Images courtesy of Peter Reynolds/Fablevision (www.fablevision.com)
Having just finished the morning portion of a full day with Peter Reynolds (www.fablevision.com), the title above summarizes the inspiring morning I had. Albeit simple and basic, it sums up why we are here, in priority order. The fist priority in school is (should be) people. People (students, staff) need to be cared about first – then the door is opened to learning. All of us have stories about their favorite teacher – and invariably the connection starts with how that teacher connected with us as a person, then helped us to grow.
Peter is an author / illustrator with an incredible creative flair. By his own descritption he is unrealistically optimistic – something we really need in education. He shared many of his own works (more on that later) and works of those that inspire him. The bottom line is that his vision for any person (not just kids in school) is to unlock what their strength is and capitalize on it. His own story is his 7th grade math teacher saw his constant need to doodle during class as an opportunity to help him find his calling – media and filmmaking and technology. What an eye-opener that the subject (math – something he is not so good at to this day) had very little to do with the connection the teacher made to helping him find himself. The math teacher asked him to draw the mathematical concepts they were learning and teach it to other students. His world opened up from there.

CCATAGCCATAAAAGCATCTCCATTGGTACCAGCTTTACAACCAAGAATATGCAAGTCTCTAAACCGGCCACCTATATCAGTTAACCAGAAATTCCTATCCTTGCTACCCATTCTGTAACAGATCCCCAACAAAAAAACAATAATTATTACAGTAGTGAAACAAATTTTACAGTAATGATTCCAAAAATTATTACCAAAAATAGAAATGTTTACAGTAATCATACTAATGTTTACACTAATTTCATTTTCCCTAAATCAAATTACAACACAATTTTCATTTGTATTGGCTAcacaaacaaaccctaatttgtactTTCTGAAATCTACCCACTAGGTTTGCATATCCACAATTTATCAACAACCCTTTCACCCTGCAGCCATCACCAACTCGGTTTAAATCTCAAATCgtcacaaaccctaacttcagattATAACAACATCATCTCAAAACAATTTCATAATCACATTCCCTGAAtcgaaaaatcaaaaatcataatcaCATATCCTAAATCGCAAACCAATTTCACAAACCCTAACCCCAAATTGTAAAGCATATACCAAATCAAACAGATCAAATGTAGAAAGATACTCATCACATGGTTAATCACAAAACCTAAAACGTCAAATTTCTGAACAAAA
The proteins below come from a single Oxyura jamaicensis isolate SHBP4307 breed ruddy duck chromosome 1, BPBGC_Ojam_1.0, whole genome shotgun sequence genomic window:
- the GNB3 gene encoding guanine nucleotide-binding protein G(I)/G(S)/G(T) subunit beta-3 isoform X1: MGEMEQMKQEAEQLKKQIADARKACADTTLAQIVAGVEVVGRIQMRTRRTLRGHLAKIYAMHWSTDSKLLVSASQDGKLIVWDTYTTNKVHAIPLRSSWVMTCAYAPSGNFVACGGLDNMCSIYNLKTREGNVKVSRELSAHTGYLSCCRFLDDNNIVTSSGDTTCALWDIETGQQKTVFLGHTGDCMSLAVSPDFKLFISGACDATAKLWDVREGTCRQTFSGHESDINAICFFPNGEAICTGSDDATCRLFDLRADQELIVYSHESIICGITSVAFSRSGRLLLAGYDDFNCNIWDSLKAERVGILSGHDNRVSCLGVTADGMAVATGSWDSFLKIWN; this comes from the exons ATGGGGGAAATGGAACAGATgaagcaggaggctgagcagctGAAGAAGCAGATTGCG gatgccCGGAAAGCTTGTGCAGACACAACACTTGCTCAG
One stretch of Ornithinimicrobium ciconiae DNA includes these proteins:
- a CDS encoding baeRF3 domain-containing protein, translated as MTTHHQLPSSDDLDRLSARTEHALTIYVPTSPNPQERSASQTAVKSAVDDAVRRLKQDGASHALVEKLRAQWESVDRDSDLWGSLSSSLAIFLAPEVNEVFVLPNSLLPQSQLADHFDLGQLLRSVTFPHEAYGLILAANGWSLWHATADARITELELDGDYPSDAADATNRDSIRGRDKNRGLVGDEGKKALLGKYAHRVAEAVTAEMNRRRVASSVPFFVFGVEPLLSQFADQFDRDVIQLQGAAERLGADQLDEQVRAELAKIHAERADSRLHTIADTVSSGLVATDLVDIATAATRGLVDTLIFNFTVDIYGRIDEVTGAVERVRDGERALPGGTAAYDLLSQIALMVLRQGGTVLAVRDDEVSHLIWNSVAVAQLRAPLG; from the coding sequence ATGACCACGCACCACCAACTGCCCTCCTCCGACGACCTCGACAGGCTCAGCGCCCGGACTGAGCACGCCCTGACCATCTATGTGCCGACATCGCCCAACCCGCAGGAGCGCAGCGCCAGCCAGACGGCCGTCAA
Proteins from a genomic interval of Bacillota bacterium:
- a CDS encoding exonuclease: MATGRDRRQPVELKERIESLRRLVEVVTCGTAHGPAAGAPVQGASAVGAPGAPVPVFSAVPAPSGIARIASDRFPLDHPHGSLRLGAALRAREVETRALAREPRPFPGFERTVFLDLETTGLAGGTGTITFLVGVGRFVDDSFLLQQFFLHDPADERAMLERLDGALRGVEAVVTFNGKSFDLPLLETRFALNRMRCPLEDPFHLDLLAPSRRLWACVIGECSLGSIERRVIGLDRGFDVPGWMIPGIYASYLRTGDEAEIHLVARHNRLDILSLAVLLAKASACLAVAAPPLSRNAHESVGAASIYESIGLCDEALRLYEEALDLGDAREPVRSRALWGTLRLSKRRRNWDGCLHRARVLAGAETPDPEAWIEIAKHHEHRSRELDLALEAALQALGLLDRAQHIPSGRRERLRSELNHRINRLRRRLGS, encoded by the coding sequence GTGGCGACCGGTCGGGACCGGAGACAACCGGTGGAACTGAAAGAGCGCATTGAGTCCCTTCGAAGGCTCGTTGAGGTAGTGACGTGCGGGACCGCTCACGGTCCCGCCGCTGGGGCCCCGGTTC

In this crazy, silly, constrained world of standards, tests, and more tests, how are we going to find the time to do what matters?
Looking forward to the afternoon session!